Friday, July 4, 2014

62 Years

Today is my parent's 62 wedding anniversary.  It will be their last.

The frantic days of diagnosis and getting things in place are gone.  There really wasn't a window of time to get things in place before the folks got confused and forgetful, so I'm glad I did it.  They recognize and trust the people who come in to care for Dad.  It sounds like a team, but it's not.  It's a nurse once a week, a home health aide 3 times a week, and me daily for feeding and cleaning.  A neighbor's pastor comes over once a week to visit, and I appreciate that as well.

Daddy asked me a few weeks ago "How will this kill me" and I really didn't know what to say.  I said "You will sleep more and more and then one day you won't wake up."  He was quiet for a minute and said "that doesn't sound so bad."

The truth is, if he's lucky, he will starve to death before the cancer takes hold somewhere that would lead to a more unpleasant death.  So many ways to die.

I take his vital signs each day and watch him slowly waste away, his blood pressure and blood sugar fall.  When my stomach prolapsed a few years ago I was near death and didn't even realize it, and as I recall it wasn't unpleasant-but of course I didn't know I was dying.  Still, I can say for certain starving to death doesn't actually hurt, which is good to know.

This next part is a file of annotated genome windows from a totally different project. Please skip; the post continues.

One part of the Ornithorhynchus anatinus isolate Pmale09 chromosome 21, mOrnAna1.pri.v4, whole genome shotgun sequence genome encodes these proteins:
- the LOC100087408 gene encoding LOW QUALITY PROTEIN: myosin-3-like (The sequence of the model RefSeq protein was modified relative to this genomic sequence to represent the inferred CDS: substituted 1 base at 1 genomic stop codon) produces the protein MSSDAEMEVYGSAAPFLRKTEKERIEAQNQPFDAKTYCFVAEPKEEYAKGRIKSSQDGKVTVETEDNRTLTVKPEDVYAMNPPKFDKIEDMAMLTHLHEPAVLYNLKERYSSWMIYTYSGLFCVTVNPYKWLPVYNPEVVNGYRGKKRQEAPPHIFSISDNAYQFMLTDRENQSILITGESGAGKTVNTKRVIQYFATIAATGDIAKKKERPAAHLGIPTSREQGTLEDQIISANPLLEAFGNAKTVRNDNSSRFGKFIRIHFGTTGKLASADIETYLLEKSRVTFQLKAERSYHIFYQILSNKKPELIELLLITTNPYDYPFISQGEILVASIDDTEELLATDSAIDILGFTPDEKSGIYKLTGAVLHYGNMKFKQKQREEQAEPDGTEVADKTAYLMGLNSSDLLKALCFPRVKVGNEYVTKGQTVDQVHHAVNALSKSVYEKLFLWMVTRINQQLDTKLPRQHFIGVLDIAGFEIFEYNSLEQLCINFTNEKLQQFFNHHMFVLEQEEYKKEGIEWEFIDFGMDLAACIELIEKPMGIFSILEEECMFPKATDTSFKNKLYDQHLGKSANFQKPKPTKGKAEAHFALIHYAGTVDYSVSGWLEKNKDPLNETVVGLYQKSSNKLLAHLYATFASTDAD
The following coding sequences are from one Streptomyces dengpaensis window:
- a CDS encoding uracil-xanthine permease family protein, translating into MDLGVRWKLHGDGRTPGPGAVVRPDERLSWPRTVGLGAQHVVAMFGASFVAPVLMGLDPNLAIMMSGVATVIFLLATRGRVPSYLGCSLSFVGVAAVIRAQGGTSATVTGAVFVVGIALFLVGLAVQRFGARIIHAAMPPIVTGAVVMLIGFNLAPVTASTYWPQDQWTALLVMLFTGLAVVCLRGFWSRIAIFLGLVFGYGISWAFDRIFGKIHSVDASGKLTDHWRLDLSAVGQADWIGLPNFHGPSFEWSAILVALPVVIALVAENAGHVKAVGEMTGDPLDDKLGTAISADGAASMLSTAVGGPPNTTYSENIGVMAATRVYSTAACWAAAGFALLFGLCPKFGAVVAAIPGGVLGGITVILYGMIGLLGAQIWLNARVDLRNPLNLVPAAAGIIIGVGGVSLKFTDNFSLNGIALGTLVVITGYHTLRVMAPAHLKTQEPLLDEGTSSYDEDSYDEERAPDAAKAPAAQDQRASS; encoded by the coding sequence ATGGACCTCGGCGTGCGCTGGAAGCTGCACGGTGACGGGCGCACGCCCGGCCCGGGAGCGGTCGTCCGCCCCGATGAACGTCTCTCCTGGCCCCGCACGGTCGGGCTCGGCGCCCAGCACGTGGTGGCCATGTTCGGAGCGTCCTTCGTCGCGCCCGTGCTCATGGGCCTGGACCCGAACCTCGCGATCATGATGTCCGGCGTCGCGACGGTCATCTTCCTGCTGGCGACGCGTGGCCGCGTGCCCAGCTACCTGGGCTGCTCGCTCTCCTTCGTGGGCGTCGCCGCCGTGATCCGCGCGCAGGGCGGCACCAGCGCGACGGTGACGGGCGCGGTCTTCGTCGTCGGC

I think we actually fear pain more than we fear death.  I know I do.  But years of looking after daddy, standing through crisis and staring down death and saying "go away" makes it all the more frustrating to not be able to do that any longer.  It's hard to give up.  It's hard knowing what will happen, but not knowing exactly when.  It's hard acting like I know exactly what I am doing because that seems to comfort Mom and Dad.

I miss my life.  I miss tournaments and training and caring about how fast my dogs run.  I still go to practice on Sundays with my pup-letting him get behind would only create more grief when the day comes I care about these things again.  I work the adults at home to keep them in shape, and we train silly tricks and such.  That really has nothing to do with caring about racing-I still do care very much about my dogs, who are working dogs and must work.

Actually I sat down and made the decision that that is the part of life my life I would keep throughout this.  A little anchor to find my way back when this was all done.  I think that is one of the ways dogs look out for US-reminding us that life goes on, the dog must be fed.

I worry about Mom-she really doesn't have that anchor.  Her husband of 62 years will die, she will move (her choice) and then what?  She faces as much unknown as Daddy does by dying.  A death of her life as she knows it.

But, today we will hang out and watch TV and just be together.  That's really all we have left to do.